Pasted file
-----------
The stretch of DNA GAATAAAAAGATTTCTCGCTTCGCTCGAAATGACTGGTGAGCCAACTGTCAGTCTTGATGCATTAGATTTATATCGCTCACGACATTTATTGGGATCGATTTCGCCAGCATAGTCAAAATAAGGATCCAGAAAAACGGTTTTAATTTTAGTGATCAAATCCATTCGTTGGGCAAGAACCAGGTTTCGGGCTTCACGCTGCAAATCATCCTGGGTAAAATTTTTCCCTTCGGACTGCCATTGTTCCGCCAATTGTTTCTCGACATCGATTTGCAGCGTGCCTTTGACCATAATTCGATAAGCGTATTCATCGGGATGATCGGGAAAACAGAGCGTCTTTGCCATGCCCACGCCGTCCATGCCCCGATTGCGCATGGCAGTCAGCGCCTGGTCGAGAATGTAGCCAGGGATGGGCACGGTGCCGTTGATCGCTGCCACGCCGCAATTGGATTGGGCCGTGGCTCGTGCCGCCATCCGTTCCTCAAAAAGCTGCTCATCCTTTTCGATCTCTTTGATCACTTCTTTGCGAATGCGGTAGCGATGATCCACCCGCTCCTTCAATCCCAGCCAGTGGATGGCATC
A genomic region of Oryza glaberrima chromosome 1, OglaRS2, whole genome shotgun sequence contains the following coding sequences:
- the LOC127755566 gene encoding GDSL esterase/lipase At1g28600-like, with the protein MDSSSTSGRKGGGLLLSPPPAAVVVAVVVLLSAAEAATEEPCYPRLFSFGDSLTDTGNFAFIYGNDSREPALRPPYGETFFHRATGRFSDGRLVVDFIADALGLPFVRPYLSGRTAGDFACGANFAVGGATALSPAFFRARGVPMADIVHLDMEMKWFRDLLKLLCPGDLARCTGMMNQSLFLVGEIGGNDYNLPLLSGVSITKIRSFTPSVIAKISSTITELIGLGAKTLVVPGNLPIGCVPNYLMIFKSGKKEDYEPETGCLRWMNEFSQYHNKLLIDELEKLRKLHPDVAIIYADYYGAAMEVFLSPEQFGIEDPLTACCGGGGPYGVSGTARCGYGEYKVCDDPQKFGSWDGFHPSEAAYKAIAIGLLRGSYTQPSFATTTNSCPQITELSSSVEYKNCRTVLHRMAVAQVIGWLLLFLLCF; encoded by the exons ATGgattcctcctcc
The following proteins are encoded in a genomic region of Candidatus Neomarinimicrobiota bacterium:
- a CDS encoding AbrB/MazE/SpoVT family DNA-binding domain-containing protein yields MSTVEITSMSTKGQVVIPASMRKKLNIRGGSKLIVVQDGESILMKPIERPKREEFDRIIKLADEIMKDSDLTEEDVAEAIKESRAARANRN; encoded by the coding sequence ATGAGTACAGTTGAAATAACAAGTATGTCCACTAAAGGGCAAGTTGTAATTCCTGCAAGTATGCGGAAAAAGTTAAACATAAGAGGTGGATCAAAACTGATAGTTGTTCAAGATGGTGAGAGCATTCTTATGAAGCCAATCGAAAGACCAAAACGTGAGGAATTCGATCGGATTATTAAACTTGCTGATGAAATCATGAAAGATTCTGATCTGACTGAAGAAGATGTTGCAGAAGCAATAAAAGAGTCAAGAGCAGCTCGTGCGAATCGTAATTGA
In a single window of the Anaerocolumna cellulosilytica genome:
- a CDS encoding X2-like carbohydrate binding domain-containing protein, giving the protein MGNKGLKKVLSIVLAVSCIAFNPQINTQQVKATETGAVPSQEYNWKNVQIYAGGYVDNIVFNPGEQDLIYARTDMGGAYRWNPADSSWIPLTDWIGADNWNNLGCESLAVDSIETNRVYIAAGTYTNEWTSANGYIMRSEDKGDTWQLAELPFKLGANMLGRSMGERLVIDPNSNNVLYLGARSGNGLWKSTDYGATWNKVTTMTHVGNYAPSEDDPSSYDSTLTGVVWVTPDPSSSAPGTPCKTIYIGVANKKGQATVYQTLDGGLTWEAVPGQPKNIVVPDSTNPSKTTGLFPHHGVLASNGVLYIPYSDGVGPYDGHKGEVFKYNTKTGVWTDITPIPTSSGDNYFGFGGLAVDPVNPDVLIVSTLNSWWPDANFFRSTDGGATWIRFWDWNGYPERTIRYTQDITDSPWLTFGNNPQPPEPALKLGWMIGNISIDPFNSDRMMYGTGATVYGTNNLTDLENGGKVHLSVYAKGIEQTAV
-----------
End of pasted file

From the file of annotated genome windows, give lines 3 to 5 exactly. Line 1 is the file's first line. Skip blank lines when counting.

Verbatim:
- the LOC127755566 gene encoding GDSL esterase/lipase At1g28600-like, with the protein MDSSSTSGRKGGGLLLSPPPAAVVVAVVVLLSAAEAATEEPCYPRLFSFGDSLTDTGNFAFIYGNDSREPALRPPYGETFFHRATGRFSDGRLVVDFIADALGLPFVRPYLSGRTAGDFACGANFAVGGATALSPAFFRARGVPMADIVHLDMEMKWFRDLLKLLCPGDLARCTGMMNQSLFLVGEIGGNDYNLPLLSGVSITKIRSFTPSVIAKISSTITELIGLGAKTLVVPGNLPIGCVPNYLMIFKSGKKEDYEPETGCLRWMNEFSQYHNKLLIDELEKLRKLHPDVAIIYADYYGAAMEVFLSPEQFGIEDPLTACCGGGGPYGVSGTARCGYGEYKVCDDPQKFGSWDGFHPSEAAYKAIAIGLLRGSYTQPSFATTTNSCPQITELSSSVEYKNCRTVLHRMAVAQVIGWLLLFLLCF; encoded by the exons ATGgattcctcctcc
The following proteins are encoded in a genomic region of Candidatus Neomarinimicrobiota bacterium:
- a CDS encoding AbrB/MazE/SpoVT family DNA-binding domain-containing protein yields MSTVEITSMSTKGQVVIPASMRKKLNIRGGSKLIVVQDGESILMKPIERPKREEFDRIIKLADEIMKDSDLTEEDVAEAIKESRAARANRN; encoded by the coding sequence ATGAGTACAGTTGAAATAACAAGTATGTCCACTAAAGGGCAAGTTGTAATTCCTGCAAGTATGCGGAAAAAGTTAAACATAAGAGGTGGATCAAAACTGATAGTTGTTCAAGATGGTGAGAGCATTCTTATGAAGCCAATCGAAAGACCAAAACGTGAGGAATTCGATCGGATTATTAAACTTGCTGATGAAATCATGAAAGATTCTGATCTGACTGAAGAAGATGTTGCAGAAGCAATAAAAGAGTCAAGAGCAGCTCGTGCGAATCGTAATTGA